Written by Lauren Buser Media. by Baylen Whitfield. [divide]
When a child asks for a puppy, you give them a goldfish. Many parents believe goldfish are a wonderful starter pet for their children.
Goldfish are cheap and easy to maintain, but when mom and dad are tired of taking care of the fish, down the toilet they go. Naturally, the fish are swept through the pipes and out into a body of water, usually a lake. Goldfish, however, are not a natural species of most lakes, which can cause an invasive problem for the habitat of the lake.
This goldfish invasion is causing talk in Boulder, Colo. Most say that while one person dumping a few goldfish into a lake does not seem like a problem but when this happens multiple times, it creates an invasion. This lake, Teller Lake No. 5, was consumed with 4,000 goldfish. Experts are trying to decide the best way of removal without harming the naturally occurring species of the lake.
Jennifer Welsh, author of the article “An Answer to Invasive Species: Eat Them,” explains two different ways to deal with Invasive Species. The term “Invasivore” is widely used among those who go out to hunt and eat invasive species. This is something that happens rather often. Since many people are interested in skins and hides of animals, another popular idea is to create clothing items out of such species. Thus, instead of making a species go extinct for fashion, use the species in which there is abundance. While these are both very exciting ways to get rid of an invasive species, experts in Boulder, Colo. believe the most logical way to remove the goldfish is to drain the lake.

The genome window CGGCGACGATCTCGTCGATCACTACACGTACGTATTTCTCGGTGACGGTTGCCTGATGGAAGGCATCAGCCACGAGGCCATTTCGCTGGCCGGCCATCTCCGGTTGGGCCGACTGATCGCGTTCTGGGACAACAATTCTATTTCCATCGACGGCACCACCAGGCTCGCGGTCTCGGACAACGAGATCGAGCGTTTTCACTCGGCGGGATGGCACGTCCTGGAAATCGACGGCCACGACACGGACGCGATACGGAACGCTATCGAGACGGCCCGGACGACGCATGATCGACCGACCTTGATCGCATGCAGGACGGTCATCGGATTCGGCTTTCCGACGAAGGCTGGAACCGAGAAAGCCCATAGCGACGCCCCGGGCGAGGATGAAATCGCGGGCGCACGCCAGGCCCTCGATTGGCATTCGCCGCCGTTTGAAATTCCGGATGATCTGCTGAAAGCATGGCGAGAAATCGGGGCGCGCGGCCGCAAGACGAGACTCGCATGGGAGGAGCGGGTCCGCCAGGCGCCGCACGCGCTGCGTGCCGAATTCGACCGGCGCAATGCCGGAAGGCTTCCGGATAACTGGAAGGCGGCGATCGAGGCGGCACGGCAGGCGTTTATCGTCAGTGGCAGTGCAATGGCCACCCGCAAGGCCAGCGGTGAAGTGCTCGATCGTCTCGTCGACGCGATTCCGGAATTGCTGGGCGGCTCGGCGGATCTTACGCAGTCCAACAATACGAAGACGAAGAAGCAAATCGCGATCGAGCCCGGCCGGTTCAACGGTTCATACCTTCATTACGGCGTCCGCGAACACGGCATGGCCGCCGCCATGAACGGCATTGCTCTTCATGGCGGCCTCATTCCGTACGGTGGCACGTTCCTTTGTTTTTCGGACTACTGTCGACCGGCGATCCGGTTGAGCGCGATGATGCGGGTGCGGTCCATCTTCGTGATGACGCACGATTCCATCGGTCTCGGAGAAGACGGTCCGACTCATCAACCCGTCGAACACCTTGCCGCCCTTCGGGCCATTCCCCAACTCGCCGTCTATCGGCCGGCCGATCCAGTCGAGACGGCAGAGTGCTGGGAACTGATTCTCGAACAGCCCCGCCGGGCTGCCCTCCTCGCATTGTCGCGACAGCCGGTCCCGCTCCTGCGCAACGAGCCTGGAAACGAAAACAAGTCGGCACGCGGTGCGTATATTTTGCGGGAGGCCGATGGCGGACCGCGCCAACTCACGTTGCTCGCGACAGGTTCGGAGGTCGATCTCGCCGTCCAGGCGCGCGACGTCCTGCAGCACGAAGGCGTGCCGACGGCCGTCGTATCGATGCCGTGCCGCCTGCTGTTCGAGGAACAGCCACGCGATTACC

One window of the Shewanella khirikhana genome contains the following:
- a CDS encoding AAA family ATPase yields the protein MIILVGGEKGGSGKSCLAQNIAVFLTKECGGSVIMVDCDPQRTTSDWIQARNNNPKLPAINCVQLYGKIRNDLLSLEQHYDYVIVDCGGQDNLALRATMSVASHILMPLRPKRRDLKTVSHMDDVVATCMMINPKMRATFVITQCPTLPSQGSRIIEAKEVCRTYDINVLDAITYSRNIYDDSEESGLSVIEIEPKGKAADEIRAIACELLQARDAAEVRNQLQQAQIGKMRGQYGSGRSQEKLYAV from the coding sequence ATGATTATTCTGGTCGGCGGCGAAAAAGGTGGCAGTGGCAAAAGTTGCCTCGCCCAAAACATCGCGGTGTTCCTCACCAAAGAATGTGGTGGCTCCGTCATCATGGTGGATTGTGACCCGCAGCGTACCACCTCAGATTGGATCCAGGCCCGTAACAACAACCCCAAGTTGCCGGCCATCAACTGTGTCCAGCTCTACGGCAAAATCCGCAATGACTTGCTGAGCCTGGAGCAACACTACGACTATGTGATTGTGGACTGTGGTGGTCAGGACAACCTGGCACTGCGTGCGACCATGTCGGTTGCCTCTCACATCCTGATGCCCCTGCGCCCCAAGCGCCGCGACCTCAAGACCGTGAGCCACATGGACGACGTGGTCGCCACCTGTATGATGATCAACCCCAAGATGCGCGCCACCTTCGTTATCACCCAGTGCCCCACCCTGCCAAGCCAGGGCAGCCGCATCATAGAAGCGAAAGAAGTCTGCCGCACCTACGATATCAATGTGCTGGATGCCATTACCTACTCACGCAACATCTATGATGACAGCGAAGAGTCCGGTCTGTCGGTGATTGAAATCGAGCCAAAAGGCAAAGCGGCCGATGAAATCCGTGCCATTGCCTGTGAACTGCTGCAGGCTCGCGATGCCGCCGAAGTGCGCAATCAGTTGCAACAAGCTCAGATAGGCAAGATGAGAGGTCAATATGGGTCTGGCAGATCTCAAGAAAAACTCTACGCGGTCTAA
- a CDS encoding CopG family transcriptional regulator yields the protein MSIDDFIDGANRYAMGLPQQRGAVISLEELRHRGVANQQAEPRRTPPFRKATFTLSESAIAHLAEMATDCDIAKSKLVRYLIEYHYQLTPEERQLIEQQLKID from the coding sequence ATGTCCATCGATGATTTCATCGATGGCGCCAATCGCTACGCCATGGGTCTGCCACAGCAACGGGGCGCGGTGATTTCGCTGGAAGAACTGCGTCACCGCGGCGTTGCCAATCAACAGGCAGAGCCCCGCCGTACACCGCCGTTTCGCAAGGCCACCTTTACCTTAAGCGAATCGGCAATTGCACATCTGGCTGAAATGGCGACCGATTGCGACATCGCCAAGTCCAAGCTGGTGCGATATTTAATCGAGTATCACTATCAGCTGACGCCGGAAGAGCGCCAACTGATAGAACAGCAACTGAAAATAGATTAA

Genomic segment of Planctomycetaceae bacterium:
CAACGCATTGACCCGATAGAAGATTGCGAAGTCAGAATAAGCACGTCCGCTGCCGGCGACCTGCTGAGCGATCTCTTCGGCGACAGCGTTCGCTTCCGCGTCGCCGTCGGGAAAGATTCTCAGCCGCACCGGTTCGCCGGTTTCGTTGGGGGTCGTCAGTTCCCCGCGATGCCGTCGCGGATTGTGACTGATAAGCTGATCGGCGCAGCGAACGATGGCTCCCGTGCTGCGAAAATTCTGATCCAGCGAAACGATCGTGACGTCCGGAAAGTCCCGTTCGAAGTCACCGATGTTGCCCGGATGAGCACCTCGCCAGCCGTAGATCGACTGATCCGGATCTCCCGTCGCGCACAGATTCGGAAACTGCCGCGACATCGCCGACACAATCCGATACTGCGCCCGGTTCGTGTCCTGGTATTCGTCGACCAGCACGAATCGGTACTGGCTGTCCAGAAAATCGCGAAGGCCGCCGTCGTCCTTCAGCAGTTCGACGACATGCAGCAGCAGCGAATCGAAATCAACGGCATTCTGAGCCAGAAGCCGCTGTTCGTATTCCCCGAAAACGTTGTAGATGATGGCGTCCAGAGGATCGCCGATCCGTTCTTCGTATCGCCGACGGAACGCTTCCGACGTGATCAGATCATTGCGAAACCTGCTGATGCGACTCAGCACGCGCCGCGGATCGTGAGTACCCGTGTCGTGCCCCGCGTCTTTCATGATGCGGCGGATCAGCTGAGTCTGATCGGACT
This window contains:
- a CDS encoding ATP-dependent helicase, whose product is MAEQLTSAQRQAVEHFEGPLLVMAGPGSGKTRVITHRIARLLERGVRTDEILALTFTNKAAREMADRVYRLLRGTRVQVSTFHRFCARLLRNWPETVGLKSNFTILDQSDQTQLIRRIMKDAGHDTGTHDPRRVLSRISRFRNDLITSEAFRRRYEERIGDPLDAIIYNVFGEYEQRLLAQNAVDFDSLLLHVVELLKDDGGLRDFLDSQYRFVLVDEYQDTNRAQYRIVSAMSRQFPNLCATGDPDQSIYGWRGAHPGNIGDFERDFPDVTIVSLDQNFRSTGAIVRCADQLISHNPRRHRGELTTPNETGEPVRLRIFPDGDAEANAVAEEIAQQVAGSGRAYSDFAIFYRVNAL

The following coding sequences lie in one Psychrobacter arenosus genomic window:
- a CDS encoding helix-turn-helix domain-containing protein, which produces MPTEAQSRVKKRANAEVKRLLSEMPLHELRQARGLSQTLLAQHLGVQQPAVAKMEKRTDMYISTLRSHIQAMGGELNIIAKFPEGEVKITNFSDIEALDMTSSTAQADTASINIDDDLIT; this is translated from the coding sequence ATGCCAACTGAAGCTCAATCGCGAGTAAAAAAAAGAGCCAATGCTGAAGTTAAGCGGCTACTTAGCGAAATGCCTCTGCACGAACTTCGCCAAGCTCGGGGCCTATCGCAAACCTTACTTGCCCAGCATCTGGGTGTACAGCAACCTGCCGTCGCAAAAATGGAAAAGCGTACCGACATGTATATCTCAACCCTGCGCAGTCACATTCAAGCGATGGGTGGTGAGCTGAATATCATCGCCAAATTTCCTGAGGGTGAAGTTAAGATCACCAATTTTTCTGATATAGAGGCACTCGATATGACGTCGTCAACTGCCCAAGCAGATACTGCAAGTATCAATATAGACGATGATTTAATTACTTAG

Why Invasion is a Problem:
When a species is introduced into and takes root in an unnatural habitat, it is called an invasive species. An invasive
species can cause many problems in a habitat. It changes the food chain and creates competition with other species. For example, if goldfish are introduced to a lake, the goldfish may eat the same food as another species of fish. This causes competition between the species. This, in turn, creates a “survival of the fittest” situation, possibly causing depletion or extinction of one species.
While goldfish may be mindless and easy pets to care for, they can cause serious problems when not disposed of properly. If you have goldfish that no longer have a place in your home, discuss it with animal control. Dumping or flushing your unwanted pets can cause disturbances throughout the area you live in. So, save your lakes and rivers and don’t flush the fish!